Use this URL to cite or link to this record in EThOS: https://ethos.bl.uk/OrderDetails.do?uin=uk.bl.ethos.797345
Title: Investigations of factors that influence oestrus expression in dairy cattle
Author: Zebari, Hawar Mikahil Hassan
ISNI:       0000 0004 8503 5164
Awarding Body: Harper Adams University
Current Institution: Harper Adams University
Date of Award: 2019
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Abstract:
Oestrus expression and detection are key in the reproductive management of dairy cows where AI is routinely used. Over the past 50 years, the percentage of dairy cows in oestrus that stand to be mounted has declined from 80% to 50% and the duration of oestrus has fallen from 15 h to 5 h. Furthermore, many cows show only the secondary signs of oestrus or do not show behavioural signs (silent oestrus). The first study was designed to determine whether cow time budgets were affected by behavioural and silent oestrus in lactating dairy cows. Of the 40 behavioural oestrus events that were detected, the number of steps were increased (P < 0.001) compared to three days before and three days after oestrus, whilst the percentage of lying time, the number of lying bouts, DMI, feeding duration and the number of visits to feed were reduced (P < 0.001). On the day of silent predicted oestrus, only the duration of feeding was reduced (P < 0.03). The second study was designed to investigate factors affecting the strength of oestrus expression in dairy cows. The duration of oestrus was shorter (P=0.051) in 1st oestrus postpartum (PP) with a lower intensity of oestrus expression on the day of oestrus compared to 2nd and ≥3rd oestrus PP. More steps and a lower lying (P < 0.001) time with a longer oestrus duration (P=0.004) were recorded when three cows or more were in oestrus (SG3+) simultaneously compared to one cow (SG1) in oestrus. Also a higher number of steps (P < 0.001) were taken when two cows (SG2) were in oestrus comparedto SG1. More steps (P < 0.001) were recorded in body condition score (BCS) 2.75 cows compare to BCS ≤2.5 and BCS ≥3. On the day of oestrus, more steps but a lower lying time and fewer lying bouts (P < 0.001) were recorded with a longer oestrus for cows of parity ≤2. The number of steps taken was increased while lying time, and lying bouts decreased (P < 0.001) with increase locomotion score (LS). Oestrus duration was longer with a higher (P < 0.001) intensity in cows that had locomotion score one (LS1). This study also found cows spent more time (P < 0.001) walking with a longer oestrus duration in summer compared to other seasons. To further investigate the factors that affect oestrus, the third study was designed to determine the relationship between milk oestradiol (E2) concentration and oestrus activity. Of the 39 oestruses detected from milk progesterone (P4) concentrations, 28 oestruses were behavioural and 11 were silent. Of the 28 behavioural oestruses, milk E2 concentrations increased from 2.0±0.5 pg/mL to 8.2±1.1 pg/mL on the day of oestrus. Milk E2 concentrations were significantly lower 1.3±0.2 pg/mL during silent oestrus compared to behavioural oestrus. Overall there was a positive relationship between milk E2 concentrations and the number of steps taken (r2=0.73; P < 0.001). The fourth study was designed to determine the milk fatty acid profile of dairy cows during oestrus and day 14 of the dioestrus period and their relationship with oestrus activity. Milk samples were analysed for fatty acid concentrations using gas GC. On the day of oestrus, the concentration of acetic acid (P < 0.001), valeric acid (P=0.016), caproic acid (P < 0.001) and myristoleic (P=0.035) were higher in milk compared to day 14 after oestrus. However, on day 14 after oestrus, arachidonic acid concentrations in milk were higher (P=0.004) compared to the day of oestrus. In conclusion, from all these studies, approximately 59.9% of cows showed behavioural oestrus. Time budgets of the cows showing behavioural oestrus were disrupted with a lower lying time, feeding time but a higher number of steps per day. In cows undergoing silent oestrus, just feeding time was affected. Factors that affect oestrus intensity include the number of oestrus post-partum, SG, BCS, LS, parity, season and E2 concentrations. Concentrations of some milk FA were also affected. Further research is needed to determine whether these could become part of our oestrus detection arsenal.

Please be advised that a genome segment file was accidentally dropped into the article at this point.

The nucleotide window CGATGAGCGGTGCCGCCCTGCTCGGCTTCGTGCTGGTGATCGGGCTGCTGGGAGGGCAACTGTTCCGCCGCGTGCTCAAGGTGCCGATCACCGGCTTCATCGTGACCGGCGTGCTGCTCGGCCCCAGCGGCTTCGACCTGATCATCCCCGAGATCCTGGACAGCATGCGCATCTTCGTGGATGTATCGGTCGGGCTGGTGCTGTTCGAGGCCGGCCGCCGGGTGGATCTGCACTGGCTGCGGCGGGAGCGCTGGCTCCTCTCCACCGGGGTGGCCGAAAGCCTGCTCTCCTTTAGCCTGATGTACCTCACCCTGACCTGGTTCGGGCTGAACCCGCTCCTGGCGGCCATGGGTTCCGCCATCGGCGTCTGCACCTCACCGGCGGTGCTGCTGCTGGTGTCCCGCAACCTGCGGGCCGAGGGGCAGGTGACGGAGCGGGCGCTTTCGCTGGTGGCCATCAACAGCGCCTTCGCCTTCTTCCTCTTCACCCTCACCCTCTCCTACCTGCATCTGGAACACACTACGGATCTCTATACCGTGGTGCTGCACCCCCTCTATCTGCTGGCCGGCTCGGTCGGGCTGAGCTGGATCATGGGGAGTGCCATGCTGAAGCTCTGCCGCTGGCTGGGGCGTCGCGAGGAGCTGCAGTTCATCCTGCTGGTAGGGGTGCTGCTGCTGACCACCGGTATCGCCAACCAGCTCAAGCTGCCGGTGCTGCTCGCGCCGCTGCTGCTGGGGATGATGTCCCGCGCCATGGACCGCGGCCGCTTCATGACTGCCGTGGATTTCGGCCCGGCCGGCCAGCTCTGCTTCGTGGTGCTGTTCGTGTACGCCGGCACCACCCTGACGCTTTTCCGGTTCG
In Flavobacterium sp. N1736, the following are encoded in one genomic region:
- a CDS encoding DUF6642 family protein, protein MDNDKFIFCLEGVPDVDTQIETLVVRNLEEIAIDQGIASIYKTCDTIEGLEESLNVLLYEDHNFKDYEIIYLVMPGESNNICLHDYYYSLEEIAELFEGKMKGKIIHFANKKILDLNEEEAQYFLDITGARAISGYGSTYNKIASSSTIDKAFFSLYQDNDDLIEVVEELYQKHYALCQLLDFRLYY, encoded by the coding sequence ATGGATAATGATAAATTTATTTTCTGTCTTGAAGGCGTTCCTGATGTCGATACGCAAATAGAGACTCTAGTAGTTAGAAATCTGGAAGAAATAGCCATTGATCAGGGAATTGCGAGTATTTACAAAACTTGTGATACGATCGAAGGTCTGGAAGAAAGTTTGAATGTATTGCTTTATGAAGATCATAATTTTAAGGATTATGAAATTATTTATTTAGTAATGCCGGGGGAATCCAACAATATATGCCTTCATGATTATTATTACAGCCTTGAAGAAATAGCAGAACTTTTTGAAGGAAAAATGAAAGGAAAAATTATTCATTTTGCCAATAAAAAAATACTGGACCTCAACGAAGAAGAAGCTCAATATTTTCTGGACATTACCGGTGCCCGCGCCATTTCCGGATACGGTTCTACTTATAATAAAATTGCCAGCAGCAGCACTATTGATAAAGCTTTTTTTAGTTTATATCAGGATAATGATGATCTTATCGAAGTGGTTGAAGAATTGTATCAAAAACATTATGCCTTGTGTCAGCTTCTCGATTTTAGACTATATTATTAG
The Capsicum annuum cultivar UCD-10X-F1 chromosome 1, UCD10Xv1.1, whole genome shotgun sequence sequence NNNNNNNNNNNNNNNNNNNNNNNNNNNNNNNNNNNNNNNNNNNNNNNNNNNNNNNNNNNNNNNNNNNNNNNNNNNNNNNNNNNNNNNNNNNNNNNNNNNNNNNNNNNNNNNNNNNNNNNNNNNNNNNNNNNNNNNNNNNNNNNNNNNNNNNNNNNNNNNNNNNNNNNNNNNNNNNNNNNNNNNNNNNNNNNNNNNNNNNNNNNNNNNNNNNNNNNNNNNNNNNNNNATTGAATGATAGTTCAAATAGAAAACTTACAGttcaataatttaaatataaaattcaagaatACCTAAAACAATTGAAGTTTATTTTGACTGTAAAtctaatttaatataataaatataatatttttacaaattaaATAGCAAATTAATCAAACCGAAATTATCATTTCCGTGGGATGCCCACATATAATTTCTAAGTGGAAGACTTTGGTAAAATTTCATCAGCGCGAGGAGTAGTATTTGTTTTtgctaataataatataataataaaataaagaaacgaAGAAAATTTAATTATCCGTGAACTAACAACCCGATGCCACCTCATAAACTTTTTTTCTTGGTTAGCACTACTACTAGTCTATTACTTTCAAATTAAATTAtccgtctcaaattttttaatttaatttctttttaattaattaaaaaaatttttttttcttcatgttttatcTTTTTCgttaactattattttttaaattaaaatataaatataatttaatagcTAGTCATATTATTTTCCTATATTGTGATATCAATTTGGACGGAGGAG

Supervisor: Not available Sponsor: Not available
Qualification Name: Thesis (Ph.D.) Qualification Level: Doctoral
EThOS ID: uk.bl.ethos.797345  DOI: Not available
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